While writing continued on my second novel and the contract expiration for Aviation Mysteries of the North was being argued, I added new information and more photo images as they became available. Research continued, and several of the stories were rewritten. Even better this time, Aviation Mysteries of the North was ready for a new publisher.

Unfortunately, finding a new publisher wasn’t any easier than it had been before. Many publishers were willing to accept the book, most with outrageous contracts that provided them lifetime rights, my investment money, and limited profit potential. Literary agents necessary for national publication weren’t interested, claiming the material was only marketable in a small regional market. I still went through the process, trying again and again, without success. After months of frustration, self-publishing appeared to be a viable alternative.

Once a manuscript is submitted for copyright through the US Copyright Office, which is strongly recommended, self-publishing advertisements will begin inundating your mailbox and e-mail server. All will have outrageous claims for your future success. Be wary. Most will provide accolades on anything submitted, regardless of the quality. With your money, they will design and print the books for you. The rest is up to you. Distribution, advertising, and sales are your responsibility. Depending on your business expertise, knowledge of the publishing industry, and material quality, you might make a profit, or more likely, have a garage filled with cases of unsold books, and wonder what happened.

If you have any inclination toward self-publishing, I strongly suggest The Complete Guide to Self-Publishing by Ross and Ross. The information can be overwhelming, but whether you pursue that avenue, the content is beneficial. It certainly swayed my decision to use another alternative.

Publication Consultants, a smaller but well-respected publisher, had been on my radar for some time. They had a good reputation and for Aviation Mysteries of the North’s anticipated market, were a proven successful Alaska publisher. Even so, after dealing with other regional publishers, I was skeptical. Only after speaking with the owner, Evan Swensen, on several occasions and reviewing his company’s different contract options, were my concerns alleviated. Since I was confident in my book’s future sales and profits, I chose a contract requiring my investment. I paid for the process of editing, design, layout, and printing, with Publication Consultants handling the distribution and shipping. Because of that, my profits have been substantially higher than if I had chosen a more conventional contract.

In perspective, Aviation Mysteries of the North has resulted in twice the profits, with half the number of books, in a quarter of the time of Broken Wings: Tragedy and Disaster in Alaska Civil Aviation. Having the right publisher and the proper contract makes all the difference in the world.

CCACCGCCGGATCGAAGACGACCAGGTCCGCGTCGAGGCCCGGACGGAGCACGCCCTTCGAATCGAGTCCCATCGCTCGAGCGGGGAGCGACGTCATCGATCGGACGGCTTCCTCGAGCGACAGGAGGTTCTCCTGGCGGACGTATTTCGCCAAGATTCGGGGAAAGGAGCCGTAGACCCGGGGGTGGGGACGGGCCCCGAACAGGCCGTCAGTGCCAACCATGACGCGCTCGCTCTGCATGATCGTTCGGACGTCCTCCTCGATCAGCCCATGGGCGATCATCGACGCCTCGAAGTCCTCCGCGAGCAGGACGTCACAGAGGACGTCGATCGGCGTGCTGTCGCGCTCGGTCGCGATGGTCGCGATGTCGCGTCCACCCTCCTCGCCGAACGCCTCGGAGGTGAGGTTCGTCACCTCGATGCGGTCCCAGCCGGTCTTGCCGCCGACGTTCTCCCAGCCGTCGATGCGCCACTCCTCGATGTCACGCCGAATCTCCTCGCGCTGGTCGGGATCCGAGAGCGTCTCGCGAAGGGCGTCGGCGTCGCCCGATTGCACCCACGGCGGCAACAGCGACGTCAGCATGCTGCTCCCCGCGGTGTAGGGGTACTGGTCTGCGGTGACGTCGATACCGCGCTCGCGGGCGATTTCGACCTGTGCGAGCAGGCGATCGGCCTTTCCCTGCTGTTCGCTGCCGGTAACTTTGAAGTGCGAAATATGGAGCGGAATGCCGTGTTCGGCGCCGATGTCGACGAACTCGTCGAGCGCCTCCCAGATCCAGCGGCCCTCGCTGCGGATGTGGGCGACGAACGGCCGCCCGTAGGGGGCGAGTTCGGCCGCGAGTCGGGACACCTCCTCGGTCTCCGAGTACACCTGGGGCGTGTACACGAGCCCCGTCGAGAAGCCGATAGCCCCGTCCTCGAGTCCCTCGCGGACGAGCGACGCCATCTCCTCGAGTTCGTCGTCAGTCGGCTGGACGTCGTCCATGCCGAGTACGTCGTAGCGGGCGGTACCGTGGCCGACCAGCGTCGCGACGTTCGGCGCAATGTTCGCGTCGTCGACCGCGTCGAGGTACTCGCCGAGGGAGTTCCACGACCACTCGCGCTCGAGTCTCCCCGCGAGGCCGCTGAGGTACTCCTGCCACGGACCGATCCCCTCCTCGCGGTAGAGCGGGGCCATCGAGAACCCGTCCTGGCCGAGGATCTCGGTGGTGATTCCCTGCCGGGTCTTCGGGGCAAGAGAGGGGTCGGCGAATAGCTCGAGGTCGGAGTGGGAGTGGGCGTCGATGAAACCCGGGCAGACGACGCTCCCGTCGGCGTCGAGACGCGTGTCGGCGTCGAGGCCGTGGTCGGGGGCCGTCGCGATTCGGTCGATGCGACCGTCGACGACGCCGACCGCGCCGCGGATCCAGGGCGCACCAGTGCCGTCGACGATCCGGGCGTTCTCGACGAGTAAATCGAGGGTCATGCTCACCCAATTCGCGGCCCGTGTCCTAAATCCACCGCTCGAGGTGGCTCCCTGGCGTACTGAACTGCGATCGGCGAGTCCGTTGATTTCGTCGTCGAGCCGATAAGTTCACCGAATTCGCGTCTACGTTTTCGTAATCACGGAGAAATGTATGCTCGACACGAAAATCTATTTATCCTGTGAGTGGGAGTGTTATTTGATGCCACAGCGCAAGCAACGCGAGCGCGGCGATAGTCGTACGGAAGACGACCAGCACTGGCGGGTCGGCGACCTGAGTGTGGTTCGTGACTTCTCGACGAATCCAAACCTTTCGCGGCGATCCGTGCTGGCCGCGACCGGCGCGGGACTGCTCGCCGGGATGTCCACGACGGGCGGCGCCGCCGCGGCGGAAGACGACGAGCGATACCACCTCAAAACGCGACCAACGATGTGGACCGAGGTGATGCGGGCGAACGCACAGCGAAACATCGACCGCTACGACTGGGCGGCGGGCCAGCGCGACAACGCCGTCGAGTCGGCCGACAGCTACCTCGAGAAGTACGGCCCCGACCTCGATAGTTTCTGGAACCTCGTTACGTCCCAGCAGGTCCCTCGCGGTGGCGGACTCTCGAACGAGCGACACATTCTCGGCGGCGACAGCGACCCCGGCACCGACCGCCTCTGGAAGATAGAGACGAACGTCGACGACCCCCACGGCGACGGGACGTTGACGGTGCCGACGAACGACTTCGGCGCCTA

Being a published author doesn’t mean success is a given once the book is in print. Sales will, in large part, depend on your marketing and advertising. Although Publication Consultants has the contacts and means of distributing your book, getting the book on display for potential buyers is often contingent on your direct involvement. Book signings, literary reviews, newspaper and magazine reviews, news releases, and contacting potential retail sources are absolutely necessary if you want to be successful.

Research your book’s potential market and use it to your advantage. For example, the content and historical perspective in Aviation Mysteries of the North provides interesting information to visitors of aviation museums and libraries, particularly in Alaska and Canada. I’ve generated curiosity about the book by contacting the museums and libraries directly, resulting in orders that would not otherwise have been available. The same is true for reviews. Sparking attention from retailers and readers can and will result in sales. Advertising is a positive influence on sales; the more the better.

Currently, I’m involved in two writing projects. My attempt at a second novel, hopefully, my first to be published, is ongoing. I’m still my harshest critic and will continue editing, rewriting, and changing until I’m satisfied the manuscript is complete. A third nonfiction book on aviation history is also in the works, entailing more disasters and mysteries.

Still an avid reader, I not only wrap myself in the authors’ stories, but I also study their style, their plot twists, and developments, their characters, descriptions, and dialogue—everything that makes their stories what they are. Maybe I’ll reach that level, maybe not, but the process continues.

Evan, who lives in Anchorage, has 9 children, 25 grandchildren, and 6 great grandchildren. As a pilot, he has logged more than 4,000 hours of flight time in Alaska, in both wheel and float planes. He is a serious recreation hunter and fisherman, equally comfortable casting a flyrod or using bait, or lures. He has been published in many national magazines and is the author of four books.